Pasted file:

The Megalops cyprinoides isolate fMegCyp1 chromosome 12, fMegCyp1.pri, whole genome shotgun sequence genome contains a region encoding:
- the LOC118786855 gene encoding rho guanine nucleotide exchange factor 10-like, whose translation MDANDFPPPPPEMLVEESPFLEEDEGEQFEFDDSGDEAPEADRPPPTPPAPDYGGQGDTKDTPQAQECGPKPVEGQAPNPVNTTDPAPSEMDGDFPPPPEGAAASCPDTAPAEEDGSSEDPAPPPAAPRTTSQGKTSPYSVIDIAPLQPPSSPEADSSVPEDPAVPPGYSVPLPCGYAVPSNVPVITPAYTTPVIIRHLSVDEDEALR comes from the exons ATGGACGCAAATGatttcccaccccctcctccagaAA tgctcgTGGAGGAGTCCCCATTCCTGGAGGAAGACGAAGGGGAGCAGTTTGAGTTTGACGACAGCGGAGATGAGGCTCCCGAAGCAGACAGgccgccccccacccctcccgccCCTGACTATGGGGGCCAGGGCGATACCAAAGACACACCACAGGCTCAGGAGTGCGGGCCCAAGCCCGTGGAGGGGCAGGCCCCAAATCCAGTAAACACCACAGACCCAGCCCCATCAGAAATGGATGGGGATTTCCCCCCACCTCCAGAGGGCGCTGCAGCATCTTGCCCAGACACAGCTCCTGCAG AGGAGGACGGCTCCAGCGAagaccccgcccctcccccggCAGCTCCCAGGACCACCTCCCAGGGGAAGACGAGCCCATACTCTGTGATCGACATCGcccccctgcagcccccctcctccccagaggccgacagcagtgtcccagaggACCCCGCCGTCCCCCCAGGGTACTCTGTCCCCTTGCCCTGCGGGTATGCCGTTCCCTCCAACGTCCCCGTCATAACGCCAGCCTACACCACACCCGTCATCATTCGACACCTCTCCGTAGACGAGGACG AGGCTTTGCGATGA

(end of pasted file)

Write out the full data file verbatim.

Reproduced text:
The Megalops cyprinoides isolate fMegCyp1 chromosome 12, fMegCyp1.pri, whole genome shotgun sequence genome contains a region encoding:
- the LOC118786855 gene encoding rho guanine nucleotide exchange factor 10-like, whose translation MDANDFPPPPPEMLVEESPFLEEDEGEQFEFDDSGDEAPEADRPPPTPPAPDYGGQGDTKDTPQAQECGPKPVEGQAPNPVNTTDPAPSEMDGDFPPPPEGAAASCPDTAPAEEDGSSEDPAPPPAAPRTTSQGKTSPYSVIDIAPLQPPSSPEADSSVPEDPAVPPGYSVPLPCGYAVPSNVPVITPAYTTPVIIRHLSVDEDEALR comes from the exons ATGGACGCAAATGatttcccaccccctcctccagaAA tgctcgTGGAGGAGTCCCCATTCCTGGAGGAAGACGAAGGGGAGCAGTTTGAGTTTGACGACAGCGGAGATGAGGCTCCCGAAGCAGACAGgccgccccccacccctcccgccCCTGACTATGGGGGCCAGGGCGATACCAAAGACACACCACAGGCTCAGGAGTGCGGGCCCAAGCCCGTGGAGGGGCAGGCCCCAAATCCAGTAAACACCACAGACCCAGCCCCATCAGAAATGGATGGGGATTTCCCCCCACCTCCAGAGGGCGCTGCAGCATCTTGCCCAGACACAGCTCCTGCAG AGGAGGACGGCTCCAGCGAagaccccgcccctcccccggCAGCTCCCAGGACCACCTCCCAGGGGAAGACGAGCCCATACTCTGTGATCGACATCGcccccctgcagcccccctcctccccagaggccgacagcagtgtcccagaggACCCCGCCGTCCCCCCAGGGTACTCTGTCCCCTTGCCCTGCGGGTATGCCGTTCCCTCCAACGTCCCCGTCATAACGCCAGCCTACACCACACCCGTCATCATTCGACACCTCTCCGTAGACGAGGACG AGGCTTTGCGATGA